First of all, an ingrown toenail going to painful and probably inhibit your mobility -- and thus the cows don’t get taken care of, and the crops fail, and the chicken eggs all get eaten by snakes and then you starve to death. But that aside, an infected ingrown toenail can develop different types of bacteria that can grow into the bone. Without our modern antibiotics you can lose a toe or even develop deadly infections.
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Your shoe rubbed a blister on your ankle and then you either didn’t wear socks or went barefoot.
You’re probably thinking “Okay, come on, blisters? Get real.” But let us remember that 200 years ago, shoes were not taken for granted, nor were they made for all the many different shapes and sizes of feet. So you get a blister, and then wear your shoes over the blister (because your socks have to be clean for the town meeting), which causes a friction burn and eventually gets so infected you develop toxic shock. With no antibiotics around, you’re out of luck.
You cutting your [insert any body part here].
Deeper wounds are certainly going to need more intensive care, but sewing up a gash from a deer skinning knife on your palm with an animal’s guts still lingering on it is not as sterile as the prepackaged suture your doctor would use. Even mild cuts and slices could be seriously dangerous, filling up with infections like staphylococcus, gangrene, cellulitis, and all kinds of other delightful things that lead to a fever and full body infection.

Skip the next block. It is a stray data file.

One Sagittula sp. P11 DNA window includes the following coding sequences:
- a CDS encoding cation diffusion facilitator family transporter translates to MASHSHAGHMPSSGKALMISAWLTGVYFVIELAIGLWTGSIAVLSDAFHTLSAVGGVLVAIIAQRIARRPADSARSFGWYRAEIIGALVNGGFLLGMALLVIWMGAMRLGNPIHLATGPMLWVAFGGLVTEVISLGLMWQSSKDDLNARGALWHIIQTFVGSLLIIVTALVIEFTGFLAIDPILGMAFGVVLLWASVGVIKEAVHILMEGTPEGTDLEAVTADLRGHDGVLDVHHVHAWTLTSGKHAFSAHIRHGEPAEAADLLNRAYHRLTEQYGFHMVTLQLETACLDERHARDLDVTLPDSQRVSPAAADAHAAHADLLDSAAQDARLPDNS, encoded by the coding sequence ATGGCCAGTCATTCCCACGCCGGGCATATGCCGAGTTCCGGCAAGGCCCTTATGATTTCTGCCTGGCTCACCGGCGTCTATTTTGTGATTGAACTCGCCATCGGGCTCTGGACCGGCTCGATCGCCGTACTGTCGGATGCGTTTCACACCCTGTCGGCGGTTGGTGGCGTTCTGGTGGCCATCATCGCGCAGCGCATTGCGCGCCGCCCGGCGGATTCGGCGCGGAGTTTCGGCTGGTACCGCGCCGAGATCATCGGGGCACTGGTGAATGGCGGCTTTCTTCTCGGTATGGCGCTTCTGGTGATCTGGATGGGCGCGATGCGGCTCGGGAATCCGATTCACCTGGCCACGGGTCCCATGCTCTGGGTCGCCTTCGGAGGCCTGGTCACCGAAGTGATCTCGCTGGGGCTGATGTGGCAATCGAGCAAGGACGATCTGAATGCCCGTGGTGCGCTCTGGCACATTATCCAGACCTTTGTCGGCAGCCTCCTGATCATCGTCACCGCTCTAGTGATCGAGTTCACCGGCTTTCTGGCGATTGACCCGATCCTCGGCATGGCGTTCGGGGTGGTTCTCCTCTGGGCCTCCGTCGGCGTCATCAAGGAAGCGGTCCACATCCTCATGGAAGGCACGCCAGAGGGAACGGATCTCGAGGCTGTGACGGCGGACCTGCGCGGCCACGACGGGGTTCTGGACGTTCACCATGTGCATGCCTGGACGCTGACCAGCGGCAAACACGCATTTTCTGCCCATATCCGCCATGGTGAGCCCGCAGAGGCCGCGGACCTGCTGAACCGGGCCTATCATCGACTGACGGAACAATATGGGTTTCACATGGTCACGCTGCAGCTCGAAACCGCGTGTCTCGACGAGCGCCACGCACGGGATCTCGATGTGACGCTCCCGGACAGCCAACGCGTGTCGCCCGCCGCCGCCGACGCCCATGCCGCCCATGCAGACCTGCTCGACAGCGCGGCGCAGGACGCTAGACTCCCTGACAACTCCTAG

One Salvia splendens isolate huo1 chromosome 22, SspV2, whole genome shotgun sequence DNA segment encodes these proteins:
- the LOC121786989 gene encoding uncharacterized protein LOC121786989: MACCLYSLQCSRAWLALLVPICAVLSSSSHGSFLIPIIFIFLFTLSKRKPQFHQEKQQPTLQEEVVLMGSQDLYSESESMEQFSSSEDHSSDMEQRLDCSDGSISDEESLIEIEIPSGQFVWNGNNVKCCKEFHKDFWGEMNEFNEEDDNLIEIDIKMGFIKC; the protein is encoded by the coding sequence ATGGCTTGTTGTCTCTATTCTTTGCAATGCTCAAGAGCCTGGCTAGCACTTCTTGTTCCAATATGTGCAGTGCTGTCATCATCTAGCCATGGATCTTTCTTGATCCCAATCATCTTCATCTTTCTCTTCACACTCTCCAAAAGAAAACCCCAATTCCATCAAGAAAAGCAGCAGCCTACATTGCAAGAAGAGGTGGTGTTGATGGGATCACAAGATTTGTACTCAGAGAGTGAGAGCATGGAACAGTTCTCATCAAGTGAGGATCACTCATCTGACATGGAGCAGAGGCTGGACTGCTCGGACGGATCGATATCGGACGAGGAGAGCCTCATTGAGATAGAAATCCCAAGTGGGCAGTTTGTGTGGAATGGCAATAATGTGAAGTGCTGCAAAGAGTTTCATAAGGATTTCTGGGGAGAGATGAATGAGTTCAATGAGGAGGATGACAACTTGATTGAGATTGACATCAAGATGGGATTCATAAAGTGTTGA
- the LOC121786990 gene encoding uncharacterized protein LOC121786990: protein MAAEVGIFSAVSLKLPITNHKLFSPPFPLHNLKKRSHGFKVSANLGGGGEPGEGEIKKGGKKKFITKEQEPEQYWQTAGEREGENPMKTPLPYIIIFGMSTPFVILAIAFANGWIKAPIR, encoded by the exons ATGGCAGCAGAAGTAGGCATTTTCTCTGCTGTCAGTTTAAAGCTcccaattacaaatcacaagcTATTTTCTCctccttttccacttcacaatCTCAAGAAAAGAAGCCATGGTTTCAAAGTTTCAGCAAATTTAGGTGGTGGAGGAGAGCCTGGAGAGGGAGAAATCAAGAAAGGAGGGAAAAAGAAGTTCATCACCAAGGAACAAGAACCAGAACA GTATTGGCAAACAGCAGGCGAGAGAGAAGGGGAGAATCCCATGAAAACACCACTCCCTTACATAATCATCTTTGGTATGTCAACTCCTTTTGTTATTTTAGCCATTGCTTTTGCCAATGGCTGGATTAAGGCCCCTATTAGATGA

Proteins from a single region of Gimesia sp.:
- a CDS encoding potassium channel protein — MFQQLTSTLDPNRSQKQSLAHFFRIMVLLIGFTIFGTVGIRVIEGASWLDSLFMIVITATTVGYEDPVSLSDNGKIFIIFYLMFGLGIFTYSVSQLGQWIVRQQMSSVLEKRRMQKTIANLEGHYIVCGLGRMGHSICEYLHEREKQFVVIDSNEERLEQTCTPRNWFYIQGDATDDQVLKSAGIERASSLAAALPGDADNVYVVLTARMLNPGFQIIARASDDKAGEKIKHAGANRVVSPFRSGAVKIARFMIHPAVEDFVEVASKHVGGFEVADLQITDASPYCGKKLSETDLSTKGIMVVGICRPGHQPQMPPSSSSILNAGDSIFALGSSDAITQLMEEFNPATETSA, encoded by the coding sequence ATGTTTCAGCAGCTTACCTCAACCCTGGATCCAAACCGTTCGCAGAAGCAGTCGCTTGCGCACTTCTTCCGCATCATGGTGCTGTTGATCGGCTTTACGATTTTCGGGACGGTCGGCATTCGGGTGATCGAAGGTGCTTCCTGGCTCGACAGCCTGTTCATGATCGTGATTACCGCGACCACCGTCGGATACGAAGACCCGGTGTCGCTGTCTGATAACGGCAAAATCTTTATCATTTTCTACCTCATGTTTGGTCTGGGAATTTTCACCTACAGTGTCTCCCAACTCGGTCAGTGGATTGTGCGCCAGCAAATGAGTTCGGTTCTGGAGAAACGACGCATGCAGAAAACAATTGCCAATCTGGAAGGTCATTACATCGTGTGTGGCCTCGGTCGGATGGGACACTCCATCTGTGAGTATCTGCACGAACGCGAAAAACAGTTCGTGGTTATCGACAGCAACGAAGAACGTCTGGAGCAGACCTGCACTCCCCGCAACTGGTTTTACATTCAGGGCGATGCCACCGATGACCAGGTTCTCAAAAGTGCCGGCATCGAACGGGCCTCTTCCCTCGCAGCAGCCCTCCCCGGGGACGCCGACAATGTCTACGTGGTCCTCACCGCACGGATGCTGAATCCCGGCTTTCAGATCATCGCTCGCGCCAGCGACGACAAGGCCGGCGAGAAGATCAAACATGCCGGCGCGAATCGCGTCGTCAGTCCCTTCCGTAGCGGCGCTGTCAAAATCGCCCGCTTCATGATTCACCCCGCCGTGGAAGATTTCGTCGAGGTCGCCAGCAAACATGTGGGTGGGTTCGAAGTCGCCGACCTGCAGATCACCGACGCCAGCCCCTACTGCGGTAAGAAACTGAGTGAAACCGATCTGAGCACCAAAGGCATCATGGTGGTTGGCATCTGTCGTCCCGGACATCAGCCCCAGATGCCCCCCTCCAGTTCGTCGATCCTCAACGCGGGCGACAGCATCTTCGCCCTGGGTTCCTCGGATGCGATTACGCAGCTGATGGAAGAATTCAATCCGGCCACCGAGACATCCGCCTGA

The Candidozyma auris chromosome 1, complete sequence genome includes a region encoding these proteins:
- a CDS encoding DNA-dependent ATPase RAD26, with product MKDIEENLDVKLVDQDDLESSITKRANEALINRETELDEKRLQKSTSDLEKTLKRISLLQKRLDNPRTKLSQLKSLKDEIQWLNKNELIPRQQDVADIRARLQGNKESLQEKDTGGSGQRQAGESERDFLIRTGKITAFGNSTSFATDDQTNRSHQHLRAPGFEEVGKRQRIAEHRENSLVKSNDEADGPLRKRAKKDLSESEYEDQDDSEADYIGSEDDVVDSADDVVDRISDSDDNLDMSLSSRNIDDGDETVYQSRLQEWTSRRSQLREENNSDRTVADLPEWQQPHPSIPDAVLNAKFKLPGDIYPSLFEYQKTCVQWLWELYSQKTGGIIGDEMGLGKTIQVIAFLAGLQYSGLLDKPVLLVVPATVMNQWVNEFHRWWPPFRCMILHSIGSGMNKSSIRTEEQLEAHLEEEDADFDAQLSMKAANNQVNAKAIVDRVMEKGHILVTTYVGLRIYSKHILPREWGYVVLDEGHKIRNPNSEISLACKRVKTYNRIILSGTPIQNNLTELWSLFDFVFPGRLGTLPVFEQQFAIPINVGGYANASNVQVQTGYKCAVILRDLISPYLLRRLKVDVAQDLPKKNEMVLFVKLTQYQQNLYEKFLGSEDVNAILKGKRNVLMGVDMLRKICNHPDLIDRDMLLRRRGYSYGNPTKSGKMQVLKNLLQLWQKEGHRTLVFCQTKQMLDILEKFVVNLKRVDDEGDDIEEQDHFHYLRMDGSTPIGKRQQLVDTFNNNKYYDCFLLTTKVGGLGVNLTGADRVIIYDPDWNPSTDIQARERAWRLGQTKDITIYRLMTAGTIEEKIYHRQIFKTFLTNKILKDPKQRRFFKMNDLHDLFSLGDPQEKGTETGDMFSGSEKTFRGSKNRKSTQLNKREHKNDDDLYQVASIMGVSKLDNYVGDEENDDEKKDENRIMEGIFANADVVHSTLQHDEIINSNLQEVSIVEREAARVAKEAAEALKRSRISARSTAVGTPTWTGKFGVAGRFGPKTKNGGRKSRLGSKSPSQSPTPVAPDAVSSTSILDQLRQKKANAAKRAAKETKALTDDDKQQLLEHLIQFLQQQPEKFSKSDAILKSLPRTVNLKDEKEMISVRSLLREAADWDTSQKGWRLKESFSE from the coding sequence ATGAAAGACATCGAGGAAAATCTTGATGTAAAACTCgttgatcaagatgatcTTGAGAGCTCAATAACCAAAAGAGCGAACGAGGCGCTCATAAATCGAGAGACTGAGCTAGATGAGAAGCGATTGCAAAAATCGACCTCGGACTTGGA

You got a splinter and can’t find it to get it out.
First of all, let’s rule out the toxic plants you can get a thorn-splinter from that can have a fatal reaction. Getting splinters in certain parts of the body made of particular woods or finished with certain products can be dangerous, particularly when they have bacteria like staph or tetanus on them. Even more dangerous are those that manage to make their way further into your interior.
You got a pretty bad burn.
Not only are burns incredibly painful, particularly when widespread, they require careful handling to allow the skin to grow back. If it goes past the skin, the chances of infection are much greater and dangerous. Modern burn wards are specially designed to handle even the most extensive of burns. Plus they have the technology to help return some of the scarring to a semblance of normalcy.
You hit your head and got a concussion falling out of a tree.
Even now, head injuries are some of the most questionable and difficult to manage and heal. But at least in this century we have CAT scans and MRIs to tell if the brain is hemorrhaging, and scales to rate the chances of returning from a coma. 200 years ago, resting and prayer were about your only hopes.
A tree limb smacked you in the face, leaving you with a corneal abrasion.
When you get scratches on your eye bad enough to go to the doctor, they send you home with a topical antibiotic and maybe even make you wear an eyepatch to avoid infection leading to loss of vision. Losing your vision 200 years ago was almost a death sentence, depending on your station in life.
You’ve fallen and you can’t get up.
There’s a reason whole businesses flourish around the elderly’s concern about falling and not being found for days. How far you fall, what you fall on, and how much damage ensues all play vital roles in whether or not you’re going to have a full life following a tumble. Broken hips, for example, were a straight ride to being a burden on your family (see broken legs).